Kids who play video games for more than an hour a day increase their chances of having wrist and finger pain, a new study has found.
The lead author of the study knows this all too well. Deniz Ince, who's 11 years old, got the idea to study joint pain among his classmates after noticing that his fingers ached while squeezing oranges. Deniz, an avid Wii player, wondered if his video game habit was the culprit.
With the help of his rheumatologist dad and researchers from New York University, the fifth-grader handed out questionnaires to 171 of his schoolmates who were 7 to 12 years old.
About 80% of them reported playing with game consoles (Xbox, PlayStation, Wii and the like) or hand-held devices (including iTouch, iPhone and PlayStation Portable). Roughly half of them said they used them less than an hour a day, about a third said they played one to two hours daily, 7% reported playing two to three hours a day and 6% reported playing more than three hours daily.
Longer play time, more pain
Each additional hour of use increased the likelihood of experiencing pain by 50%, according to the study. Younger children were also more likely to have wrist pain than older children.
"The younger the kids, the more significant the pain," said the study's senior author, Dr Yasuf Yazici, an assistant professor of medicine at the NYU Hospital for Joint Diseases in New York City, US. "The 7-year-old playing for two hours had more pain than the 10-year-old playing for two hours," he said.
The study was presented at the American College of Rheumatology's annual meeting in Philadelphia.
Muscles still developing
The researchers said they weren't sure why younger children were more prone to joint pain, though it could be because their muscles and tendons are still developing. Similar motions might put more pressure on a younger child's hand and wrist, compared with an older child's, Yazici said.
Almost 12% of the kids surveyed said their finger pain was bad enough to limit how much they played, and nearly 10% reported wrist pain that limited their playing time. The pain experienced was generally mild.
However, playing a Wii exclusively resulted in more self-reported pain, independent of age or hours played, according to the research.
Long-term damage unknown
Dr Eric Ruderman, an associate professor of medicine at Northwestern University's Feinberg School of Medicine, said the findings suggest that video game playing may not be good for children's developing muscles and tendons. But because the children weren't examined, he added, the cause of the pain, the potential for long-term damage and how much playing time is safe for a child remain unknown.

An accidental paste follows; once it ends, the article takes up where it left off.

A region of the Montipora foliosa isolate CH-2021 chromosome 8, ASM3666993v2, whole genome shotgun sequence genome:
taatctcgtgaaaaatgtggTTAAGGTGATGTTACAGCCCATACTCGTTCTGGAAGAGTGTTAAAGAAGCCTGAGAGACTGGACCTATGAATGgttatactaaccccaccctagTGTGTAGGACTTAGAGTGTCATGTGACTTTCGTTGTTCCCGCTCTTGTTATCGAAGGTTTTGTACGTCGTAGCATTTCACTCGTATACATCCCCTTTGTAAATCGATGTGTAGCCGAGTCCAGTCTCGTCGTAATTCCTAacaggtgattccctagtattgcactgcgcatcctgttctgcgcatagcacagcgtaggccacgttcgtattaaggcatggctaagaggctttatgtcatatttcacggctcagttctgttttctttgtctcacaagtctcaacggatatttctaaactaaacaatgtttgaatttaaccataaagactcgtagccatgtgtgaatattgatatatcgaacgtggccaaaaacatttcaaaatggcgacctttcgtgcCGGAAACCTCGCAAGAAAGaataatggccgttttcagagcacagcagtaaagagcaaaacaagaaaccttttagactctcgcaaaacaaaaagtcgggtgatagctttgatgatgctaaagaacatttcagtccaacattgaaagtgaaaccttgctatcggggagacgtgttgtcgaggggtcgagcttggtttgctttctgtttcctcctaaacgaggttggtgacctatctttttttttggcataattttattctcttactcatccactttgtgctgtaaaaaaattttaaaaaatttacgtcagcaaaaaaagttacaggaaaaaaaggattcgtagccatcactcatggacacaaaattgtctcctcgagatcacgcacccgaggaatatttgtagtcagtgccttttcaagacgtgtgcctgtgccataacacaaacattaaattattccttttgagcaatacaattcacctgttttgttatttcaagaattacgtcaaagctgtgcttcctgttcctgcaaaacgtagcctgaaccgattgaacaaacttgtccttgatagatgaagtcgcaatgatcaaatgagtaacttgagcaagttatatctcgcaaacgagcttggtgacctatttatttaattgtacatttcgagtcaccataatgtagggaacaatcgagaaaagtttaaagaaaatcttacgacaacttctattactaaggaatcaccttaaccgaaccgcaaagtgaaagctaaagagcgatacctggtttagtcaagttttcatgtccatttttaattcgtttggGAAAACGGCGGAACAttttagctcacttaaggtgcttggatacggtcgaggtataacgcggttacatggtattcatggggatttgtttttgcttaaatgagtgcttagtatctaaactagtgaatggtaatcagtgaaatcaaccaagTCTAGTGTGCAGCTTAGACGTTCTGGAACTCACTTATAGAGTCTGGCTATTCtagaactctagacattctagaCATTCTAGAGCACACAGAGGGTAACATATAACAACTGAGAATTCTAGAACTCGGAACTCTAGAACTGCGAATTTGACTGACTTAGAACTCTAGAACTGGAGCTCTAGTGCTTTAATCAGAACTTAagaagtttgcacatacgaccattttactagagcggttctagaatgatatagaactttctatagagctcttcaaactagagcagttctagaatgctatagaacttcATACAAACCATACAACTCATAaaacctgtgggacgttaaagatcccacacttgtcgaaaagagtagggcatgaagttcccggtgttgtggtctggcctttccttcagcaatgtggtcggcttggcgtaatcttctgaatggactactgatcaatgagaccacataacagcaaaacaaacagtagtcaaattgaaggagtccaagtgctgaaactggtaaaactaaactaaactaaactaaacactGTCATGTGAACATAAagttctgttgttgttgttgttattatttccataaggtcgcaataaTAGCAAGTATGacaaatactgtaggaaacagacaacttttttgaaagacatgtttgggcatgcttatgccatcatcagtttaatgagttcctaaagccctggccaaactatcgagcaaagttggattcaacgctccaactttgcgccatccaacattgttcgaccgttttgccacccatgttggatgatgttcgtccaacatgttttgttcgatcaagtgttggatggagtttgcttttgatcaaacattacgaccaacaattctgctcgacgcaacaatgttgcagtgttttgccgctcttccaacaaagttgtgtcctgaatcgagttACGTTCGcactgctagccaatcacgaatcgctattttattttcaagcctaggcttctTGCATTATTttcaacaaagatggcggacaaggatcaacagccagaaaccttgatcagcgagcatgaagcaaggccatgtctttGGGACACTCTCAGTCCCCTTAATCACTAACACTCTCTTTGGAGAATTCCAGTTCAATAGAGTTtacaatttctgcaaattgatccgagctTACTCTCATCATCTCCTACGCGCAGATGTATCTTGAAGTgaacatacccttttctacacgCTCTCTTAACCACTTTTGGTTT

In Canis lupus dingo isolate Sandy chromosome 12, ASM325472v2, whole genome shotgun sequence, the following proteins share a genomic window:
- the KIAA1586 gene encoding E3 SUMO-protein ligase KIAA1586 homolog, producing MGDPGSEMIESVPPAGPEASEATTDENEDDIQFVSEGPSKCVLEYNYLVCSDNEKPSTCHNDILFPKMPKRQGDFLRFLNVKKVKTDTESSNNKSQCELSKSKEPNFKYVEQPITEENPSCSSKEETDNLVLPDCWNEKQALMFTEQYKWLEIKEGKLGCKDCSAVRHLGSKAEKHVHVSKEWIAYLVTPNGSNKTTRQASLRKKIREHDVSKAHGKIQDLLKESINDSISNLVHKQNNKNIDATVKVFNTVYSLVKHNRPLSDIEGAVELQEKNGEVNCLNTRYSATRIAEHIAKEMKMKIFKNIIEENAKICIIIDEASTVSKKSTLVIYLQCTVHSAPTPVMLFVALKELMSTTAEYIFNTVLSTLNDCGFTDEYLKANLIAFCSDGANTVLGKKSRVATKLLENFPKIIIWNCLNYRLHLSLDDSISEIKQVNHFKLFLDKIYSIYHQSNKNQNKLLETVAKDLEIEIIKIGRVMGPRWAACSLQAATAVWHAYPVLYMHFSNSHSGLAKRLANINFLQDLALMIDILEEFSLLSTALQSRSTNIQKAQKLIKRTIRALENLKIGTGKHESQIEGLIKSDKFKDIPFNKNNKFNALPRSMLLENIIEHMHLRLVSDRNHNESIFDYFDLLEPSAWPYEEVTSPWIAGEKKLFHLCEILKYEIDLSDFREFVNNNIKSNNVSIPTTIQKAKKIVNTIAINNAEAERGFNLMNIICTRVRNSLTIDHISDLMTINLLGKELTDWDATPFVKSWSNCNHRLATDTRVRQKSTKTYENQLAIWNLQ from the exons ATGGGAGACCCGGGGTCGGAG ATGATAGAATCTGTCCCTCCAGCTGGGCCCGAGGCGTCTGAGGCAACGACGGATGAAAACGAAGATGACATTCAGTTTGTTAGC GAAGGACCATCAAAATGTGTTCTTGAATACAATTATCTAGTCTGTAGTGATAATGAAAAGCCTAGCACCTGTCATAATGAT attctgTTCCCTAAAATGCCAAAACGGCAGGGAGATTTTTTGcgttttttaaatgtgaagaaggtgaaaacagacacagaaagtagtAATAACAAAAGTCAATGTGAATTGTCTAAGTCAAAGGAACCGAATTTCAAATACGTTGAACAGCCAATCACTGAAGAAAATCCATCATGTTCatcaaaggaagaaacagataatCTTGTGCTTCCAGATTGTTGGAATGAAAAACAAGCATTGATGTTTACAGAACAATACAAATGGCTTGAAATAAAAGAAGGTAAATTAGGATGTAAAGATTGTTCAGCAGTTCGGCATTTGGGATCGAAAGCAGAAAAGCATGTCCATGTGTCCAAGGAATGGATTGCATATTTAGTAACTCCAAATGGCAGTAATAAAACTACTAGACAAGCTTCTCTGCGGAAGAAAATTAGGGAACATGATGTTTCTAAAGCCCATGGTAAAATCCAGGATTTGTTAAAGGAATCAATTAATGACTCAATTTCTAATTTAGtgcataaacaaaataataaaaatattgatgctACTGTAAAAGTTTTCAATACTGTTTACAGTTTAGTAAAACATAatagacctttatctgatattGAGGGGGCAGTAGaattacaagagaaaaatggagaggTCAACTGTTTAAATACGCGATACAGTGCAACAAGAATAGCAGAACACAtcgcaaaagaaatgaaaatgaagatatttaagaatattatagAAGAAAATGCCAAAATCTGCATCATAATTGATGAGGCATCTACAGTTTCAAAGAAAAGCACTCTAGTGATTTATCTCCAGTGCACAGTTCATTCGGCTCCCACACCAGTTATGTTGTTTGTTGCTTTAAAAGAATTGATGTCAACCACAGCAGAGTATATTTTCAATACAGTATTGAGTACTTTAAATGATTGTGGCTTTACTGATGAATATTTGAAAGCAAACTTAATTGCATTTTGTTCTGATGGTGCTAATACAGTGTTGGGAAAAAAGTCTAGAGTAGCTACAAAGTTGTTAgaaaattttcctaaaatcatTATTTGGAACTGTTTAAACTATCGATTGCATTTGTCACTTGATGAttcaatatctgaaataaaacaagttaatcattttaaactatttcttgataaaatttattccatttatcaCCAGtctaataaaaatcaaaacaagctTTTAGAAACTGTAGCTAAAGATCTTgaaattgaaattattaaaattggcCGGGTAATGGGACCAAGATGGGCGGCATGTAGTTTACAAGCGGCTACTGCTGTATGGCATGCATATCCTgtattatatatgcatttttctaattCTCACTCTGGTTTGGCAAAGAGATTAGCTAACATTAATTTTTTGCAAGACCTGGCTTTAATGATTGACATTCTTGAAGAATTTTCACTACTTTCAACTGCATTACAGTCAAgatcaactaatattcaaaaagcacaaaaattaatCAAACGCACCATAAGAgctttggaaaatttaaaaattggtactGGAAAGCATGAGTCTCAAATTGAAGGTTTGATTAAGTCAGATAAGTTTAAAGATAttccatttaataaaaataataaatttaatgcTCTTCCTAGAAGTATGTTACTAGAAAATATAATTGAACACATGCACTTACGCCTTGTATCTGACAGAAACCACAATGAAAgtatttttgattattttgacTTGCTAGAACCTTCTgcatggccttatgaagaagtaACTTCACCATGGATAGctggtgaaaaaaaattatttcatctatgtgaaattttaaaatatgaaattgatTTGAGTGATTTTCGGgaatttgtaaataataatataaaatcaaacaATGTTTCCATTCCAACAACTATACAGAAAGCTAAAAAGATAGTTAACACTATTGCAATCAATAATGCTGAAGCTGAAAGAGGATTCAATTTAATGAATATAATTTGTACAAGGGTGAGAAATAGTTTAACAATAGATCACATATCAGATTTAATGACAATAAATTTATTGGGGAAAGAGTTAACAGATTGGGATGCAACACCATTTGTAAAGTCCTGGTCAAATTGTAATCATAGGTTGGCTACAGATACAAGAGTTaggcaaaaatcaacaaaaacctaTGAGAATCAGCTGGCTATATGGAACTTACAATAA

"Parents need to monitor what their children are doing," Ruderman said. "Two or three hours a day, irrespective of pain in their hands, is too much time for a 7- or 8-year-old to be playing video games."
Young children also might not be able to recognise the warning signs of overuse and know when to stop playing, Ruderman added.
The findings add to a growing body of research showing that video games, PDAs, cell phones and the assorted other electronic gadgets that have become part of daily life can lead to painful repetitive stress and nerve compression injuries.
Too much texting can bring on "BlackBerry thumb," a repetitive stress injury brought on by overtaxing a single digit. Cell phone elbow, otherwise known as cubital tunnel syndrome, is a tingling or numbness in the hands caused by a compression of the ulnar nerve, which can be brought on by flexing the elbow for too long while talking. "Guitar Hero wrist" is tendinitis of the wrist brought on by efforts to mimic Jimi Hendrix.
For his part, Deniz, who wants to be an orthopedic surgeon, has cut back on his video game playing, though he did plan to celebrate the completion of his study by buying a new Wii game.
And his advice to his fellow students is to turn off their video games, even if it's not easy. "I would tell them they shouldn't play for more than one hour a day," Deniz said. "And if I were younger, I wouldn't play before the age of 7." - (Jennifer Thomas/HealthDay News, October 2009)
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